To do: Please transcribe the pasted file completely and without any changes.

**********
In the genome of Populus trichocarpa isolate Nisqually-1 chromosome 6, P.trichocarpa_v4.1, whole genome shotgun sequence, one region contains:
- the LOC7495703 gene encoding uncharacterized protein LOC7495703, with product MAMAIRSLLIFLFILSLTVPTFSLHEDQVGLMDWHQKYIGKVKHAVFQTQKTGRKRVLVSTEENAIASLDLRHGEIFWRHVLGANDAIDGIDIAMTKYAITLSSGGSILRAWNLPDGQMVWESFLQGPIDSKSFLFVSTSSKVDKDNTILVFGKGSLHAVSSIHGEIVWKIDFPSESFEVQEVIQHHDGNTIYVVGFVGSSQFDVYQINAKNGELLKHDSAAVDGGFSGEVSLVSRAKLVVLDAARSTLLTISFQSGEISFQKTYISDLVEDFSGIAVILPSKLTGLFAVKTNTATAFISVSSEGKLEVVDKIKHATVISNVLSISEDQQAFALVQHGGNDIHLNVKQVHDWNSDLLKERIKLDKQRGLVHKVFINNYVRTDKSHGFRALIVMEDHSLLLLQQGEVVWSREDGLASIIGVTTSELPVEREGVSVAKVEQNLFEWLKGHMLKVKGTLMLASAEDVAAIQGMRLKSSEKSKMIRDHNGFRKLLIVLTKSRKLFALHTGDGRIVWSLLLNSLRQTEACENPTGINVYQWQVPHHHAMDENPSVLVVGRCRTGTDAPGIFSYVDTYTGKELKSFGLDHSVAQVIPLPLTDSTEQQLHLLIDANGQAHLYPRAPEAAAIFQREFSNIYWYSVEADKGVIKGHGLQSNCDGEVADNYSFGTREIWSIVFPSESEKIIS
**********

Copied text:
In the genome of Populus trichocarpa isolate Nisqually-1 chromosome 6, P.trichocarpa_v4.1, whole genome shotgun sequence, one region contains:
- the LOC7495703 gene encoding uncharacterized protein LOC7495703, with product MAMAIRSLLIFLFILSLTVPTFSLHEDQVGLMDWHQKYIGKVKHAVFQTQKTGRKRVLVSTEENAIASLDLRHGEIFWRHVLGANDAIDGIDIAMTKYAITLSSGGSILRAWNLPDGQMVWESFLQGPIDSKSFLFVSTSSKVDKDNTILVFGKGSLHAVSSIHGEIVWKIDFPSESFEVQEVIQHHDGNTIYVVGFVGSSQFDVYQINAKNGELLKHDSAAVDGGFSGEVSLVSRAKLVVLDAARSTLLTISFQSGEISFQKTYISDLVEDFSGIAVILPSKLTGLFAVKTNTATAFISVSSEGKLEVVDKIKHATVISNVLSISEDQQAFALVQHGGNDIHLNVKQVHDWNSDLLKERIKLDKQRGLVHKVFINNYVRTDKSHGFRALIVMEDHSLLLLQQGEVVWSREDGLASIIGVTTSELPVEREGVSVAKVEQNLFEWLKGHMLKVKGTLMLASAEDVAAIQGMRLKSSEKSKMIRDHNGFRKLLIVLTKSRKLFALHTGDGRIVWSLLLNSLRQTEACENPTGINVYQWQVPHHHAMDENPSVLVVGRCRTGTDAPGIFSYVDTYTGKELKSFGLDHSVAQVIPLPLTDSTEQQLHLLIDANGQAHLYPRAPEAAAIFQREFSNIYWYSVEADKGVIKGHGLQSNCDGEVADNYSFGTREIWSIVFPSESEKIIS